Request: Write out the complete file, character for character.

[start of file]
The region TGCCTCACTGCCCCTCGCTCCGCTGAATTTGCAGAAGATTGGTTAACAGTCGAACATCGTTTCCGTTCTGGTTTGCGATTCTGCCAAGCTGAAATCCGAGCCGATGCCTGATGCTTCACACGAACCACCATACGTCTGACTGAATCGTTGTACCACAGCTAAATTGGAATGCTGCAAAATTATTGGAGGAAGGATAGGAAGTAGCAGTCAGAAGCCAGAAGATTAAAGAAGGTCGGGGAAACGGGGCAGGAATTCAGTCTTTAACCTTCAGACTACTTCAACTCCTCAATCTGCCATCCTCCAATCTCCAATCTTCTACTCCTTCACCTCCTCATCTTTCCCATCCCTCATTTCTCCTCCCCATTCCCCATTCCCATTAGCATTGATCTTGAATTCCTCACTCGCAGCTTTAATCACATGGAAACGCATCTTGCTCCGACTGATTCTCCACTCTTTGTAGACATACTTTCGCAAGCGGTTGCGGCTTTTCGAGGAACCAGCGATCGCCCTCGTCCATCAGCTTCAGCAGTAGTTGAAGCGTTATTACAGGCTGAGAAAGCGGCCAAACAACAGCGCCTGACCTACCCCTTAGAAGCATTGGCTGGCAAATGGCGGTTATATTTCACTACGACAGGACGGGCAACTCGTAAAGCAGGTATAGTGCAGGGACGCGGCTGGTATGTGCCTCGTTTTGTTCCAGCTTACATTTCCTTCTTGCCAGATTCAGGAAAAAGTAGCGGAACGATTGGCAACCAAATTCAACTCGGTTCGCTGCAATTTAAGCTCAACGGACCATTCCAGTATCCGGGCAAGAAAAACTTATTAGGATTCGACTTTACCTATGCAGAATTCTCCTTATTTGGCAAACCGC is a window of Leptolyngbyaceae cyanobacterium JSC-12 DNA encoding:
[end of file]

The region TGCCTCACTGCCCCTCGCTCCGCTGAATTTGCAGAAGATTGGTTAACAGTCGAACATCGTTTCCGTTCTGGTTTGCGATTCTGCCAAGCTGAAATCCGAGCCGATGCCTGATGCTTCACACGAACCACCATACGTCTGACTGAATCGTTGTACCACAGCTAAATTGGAATGCTGCAAAATTATTGGAGGAAGGATAGGAAGTAGCAGTCAGAAGCCAGAAGATTAAAGAAGGTCGGGGAAACGGGGCAGGAATTCAGTCTTTAACCTTCAGACTACTTCAACTCCTCAATCTGCCATCCTCCAATCTCCAATCTTCTACTCCTTCACCTCCTCATCTTTCCCATCCCTCATTTCTCCTCCCCATTCCCCATTCCCATTAGCATTGATCTTGAATTCCTCACTCGCAGCTTTAATCACATGGAAACGCATCTTGCTCCGACTGATTCTCCACTCTTTGTAGACATACTTTCGCAAGCGGTTGCGGCTTTTCGAGGAACCAGCGATCGCCCTCGTCCATCAGCTTCAGCAGTAGTTGAAGCGTTATTACAGGCTGAGAAAGCGGCCAAACAACAGCGCCTGACCTACCCCTTAGAAGCATTGGCTGGCAAATGGCGGTTATATTTCACTACGACAGGACGGGCAACTCGTAAAGCAGGTATAGTGCAGGGACGCGGCTGGTATGTGCCTCGTTTTGTTCCAGCTTACATTTCCTTCTTGCCAGATTCAGGAAAAAGTAGCGGAACGATTGGCAACCAAATTCAACTCGGTTCGCTGCAATTTAAGCTCAACGGACCATTCCAGTATCCGGGCAAGAAAAACTTATTAGGATTCGACTTTACCTATGCAGAATTCTCCTTATTTGGCAAACCGC is a window of Leptolyngbyaceae cyanobacterium JSC-12 DNA encoding: